December 20, 2010
Inside HL7 Standards
By Lee DeOrio
For The Record
Vol. 22 No. 23 P.32
To get a better understanding of Health Level Seven International’s (HL7) family of standards, For The Record (FTR) exchanged e-mails with Eliot Muir, founder and CEO of iNTERFACEWARE. The goal was to get a better idea of how HL7 version 3—designed to support large-scale data exchanges—was being accepted in the healthcare community. Also on the agenda was an overview of the differences between HL7 and Web-based solutions.
FTR: What’s different about HL7 version 3?
Muir: HL7 version 2 (V2) was developed with the goal to standardize and reduce the cost of building interfaces in healthcare. To expedite the adoption of these standards and to increase the number of users, clinical interface specialists and vendors tried to incorporate data fields and interface frameworks already in use. As a result, V2 was a set of loosely defined standards built in an ad hoc way but easy to conform to. Version 3 (V3), on the other hand, was developed with a more ambitious goal of making a complete data model framework to try and achieve consistency across the whole message set. Also, V3 is XML based and therefore each message is significantly larger by one or two orders of magnitude compared to V2.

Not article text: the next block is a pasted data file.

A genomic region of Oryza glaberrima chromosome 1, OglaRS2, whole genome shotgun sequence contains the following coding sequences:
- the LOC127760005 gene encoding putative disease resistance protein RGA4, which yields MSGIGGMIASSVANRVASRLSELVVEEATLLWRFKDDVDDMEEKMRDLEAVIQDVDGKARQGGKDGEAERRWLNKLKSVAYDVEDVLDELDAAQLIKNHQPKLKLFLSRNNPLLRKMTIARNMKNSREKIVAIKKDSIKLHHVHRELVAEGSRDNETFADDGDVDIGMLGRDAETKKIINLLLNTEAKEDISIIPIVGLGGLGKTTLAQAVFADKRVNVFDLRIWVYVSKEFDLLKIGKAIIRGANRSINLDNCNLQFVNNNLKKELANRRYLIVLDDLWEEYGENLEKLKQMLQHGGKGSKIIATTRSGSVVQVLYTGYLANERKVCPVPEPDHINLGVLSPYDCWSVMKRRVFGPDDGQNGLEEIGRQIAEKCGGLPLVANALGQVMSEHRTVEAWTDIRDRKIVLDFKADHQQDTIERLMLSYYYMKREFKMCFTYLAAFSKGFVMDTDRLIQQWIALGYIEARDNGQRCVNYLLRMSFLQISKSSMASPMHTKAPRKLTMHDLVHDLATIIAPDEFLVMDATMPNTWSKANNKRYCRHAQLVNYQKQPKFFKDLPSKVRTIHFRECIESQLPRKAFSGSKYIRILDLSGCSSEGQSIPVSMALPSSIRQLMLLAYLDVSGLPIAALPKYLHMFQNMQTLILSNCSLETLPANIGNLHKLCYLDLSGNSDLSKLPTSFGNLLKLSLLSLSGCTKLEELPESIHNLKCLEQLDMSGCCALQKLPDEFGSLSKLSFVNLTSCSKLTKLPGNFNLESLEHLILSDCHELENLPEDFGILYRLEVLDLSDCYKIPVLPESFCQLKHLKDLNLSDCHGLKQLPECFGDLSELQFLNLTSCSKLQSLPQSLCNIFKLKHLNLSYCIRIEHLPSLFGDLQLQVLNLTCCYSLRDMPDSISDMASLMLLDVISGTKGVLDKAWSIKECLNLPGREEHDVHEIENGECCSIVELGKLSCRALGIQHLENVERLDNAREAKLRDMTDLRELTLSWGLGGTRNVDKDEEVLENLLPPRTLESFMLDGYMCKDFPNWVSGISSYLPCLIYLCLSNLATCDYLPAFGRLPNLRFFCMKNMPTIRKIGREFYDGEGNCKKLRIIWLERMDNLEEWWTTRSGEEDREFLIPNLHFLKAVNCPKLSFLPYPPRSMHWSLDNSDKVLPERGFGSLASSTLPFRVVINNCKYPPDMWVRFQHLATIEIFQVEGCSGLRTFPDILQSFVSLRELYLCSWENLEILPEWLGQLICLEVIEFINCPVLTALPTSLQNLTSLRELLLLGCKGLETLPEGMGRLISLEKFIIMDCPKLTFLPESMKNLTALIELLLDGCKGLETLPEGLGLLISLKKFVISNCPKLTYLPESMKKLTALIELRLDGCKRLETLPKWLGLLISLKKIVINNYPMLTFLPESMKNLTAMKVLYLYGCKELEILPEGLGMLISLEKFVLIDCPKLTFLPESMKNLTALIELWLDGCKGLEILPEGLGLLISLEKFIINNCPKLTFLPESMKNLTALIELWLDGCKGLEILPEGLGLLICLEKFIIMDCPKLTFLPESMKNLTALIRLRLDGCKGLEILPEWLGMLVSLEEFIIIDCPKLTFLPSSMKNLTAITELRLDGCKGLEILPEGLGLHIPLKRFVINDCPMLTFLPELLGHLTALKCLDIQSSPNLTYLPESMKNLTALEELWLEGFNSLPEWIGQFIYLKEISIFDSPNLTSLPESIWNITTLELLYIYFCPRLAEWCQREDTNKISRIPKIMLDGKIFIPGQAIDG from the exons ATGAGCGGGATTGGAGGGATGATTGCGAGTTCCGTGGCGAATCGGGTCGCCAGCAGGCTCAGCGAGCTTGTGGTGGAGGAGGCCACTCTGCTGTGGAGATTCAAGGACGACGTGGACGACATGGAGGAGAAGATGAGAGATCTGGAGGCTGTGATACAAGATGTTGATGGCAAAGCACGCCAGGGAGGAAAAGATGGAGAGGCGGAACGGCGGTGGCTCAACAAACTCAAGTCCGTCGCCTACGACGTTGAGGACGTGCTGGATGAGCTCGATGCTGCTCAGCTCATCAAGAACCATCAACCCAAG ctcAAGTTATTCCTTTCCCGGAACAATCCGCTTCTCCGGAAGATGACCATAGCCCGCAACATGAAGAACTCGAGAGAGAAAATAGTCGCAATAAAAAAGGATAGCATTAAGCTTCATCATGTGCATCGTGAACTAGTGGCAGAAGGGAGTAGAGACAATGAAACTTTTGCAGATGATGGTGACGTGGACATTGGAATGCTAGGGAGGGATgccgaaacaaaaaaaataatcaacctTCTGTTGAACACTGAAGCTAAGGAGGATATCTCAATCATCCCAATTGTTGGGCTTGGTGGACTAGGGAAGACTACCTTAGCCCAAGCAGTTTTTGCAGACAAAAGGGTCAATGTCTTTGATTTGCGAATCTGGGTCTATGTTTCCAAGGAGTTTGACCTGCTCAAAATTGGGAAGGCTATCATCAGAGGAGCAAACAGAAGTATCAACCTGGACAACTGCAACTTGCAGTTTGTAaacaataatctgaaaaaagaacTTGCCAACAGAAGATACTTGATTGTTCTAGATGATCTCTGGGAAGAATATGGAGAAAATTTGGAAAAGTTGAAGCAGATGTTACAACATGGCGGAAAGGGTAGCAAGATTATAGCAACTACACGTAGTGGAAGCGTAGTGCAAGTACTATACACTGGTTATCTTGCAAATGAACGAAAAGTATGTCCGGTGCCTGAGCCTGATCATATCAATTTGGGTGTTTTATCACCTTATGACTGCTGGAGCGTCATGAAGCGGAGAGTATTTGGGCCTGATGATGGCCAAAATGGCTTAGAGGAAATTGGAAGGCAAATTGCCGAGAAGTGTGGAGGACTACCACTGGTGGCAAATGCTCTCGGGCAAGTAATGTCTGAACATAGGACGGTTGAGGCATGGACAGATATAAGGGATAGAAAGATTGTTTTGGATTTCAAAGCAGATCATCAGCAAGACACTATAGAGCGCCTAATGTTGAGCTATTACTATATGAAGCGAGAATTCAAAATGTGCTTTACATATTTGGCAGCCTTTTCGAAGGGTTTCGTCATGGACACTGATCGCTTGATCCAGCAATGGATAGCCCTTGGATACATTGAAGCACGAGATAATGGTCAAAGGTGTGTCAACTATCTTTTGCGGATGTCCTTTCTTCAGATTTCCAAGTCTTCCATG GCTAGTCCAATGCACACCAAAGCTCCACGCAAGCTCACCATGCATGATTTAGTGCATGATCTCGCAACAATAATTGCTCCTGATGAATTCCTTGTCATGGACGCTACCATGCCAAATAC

FTR: Who is using this version?
Muir: The early adoption of V3 standards has been limited to organizations with applications without legacy communication requirements and some government agencies. So far, adoption is not widespread. It is still too early to find any widespread examples of V3 deployments. While no formal statistics are available, it is safe to assume that the total market share of V3 is probably less than 0.1%.
FTR: Is it true that V3 is being used more by labs, immunization registries, etc and not by large hospital systems? If so, why?
Muir: Yes, that does seem to be the case. The immunization registries typically run stand-alone systems that use software developed internally by the government. This software is often given to them so that different registries can all run the same software at both ends of the exchange. This is different than trying to integrate disparate vendor systems. Hospitals don’t typically have the budgets to develop custom software that government agencies have. Their integration needs are well defined in scope. They usually own existing legacy systems that can run on old operating systems. Therefore, HL7 V2 is an effective common interoperability standard for them. Overall, unless there are compelling cost benefits or ROI [return on investment], it is very tough for a new standard to displace an existing standard.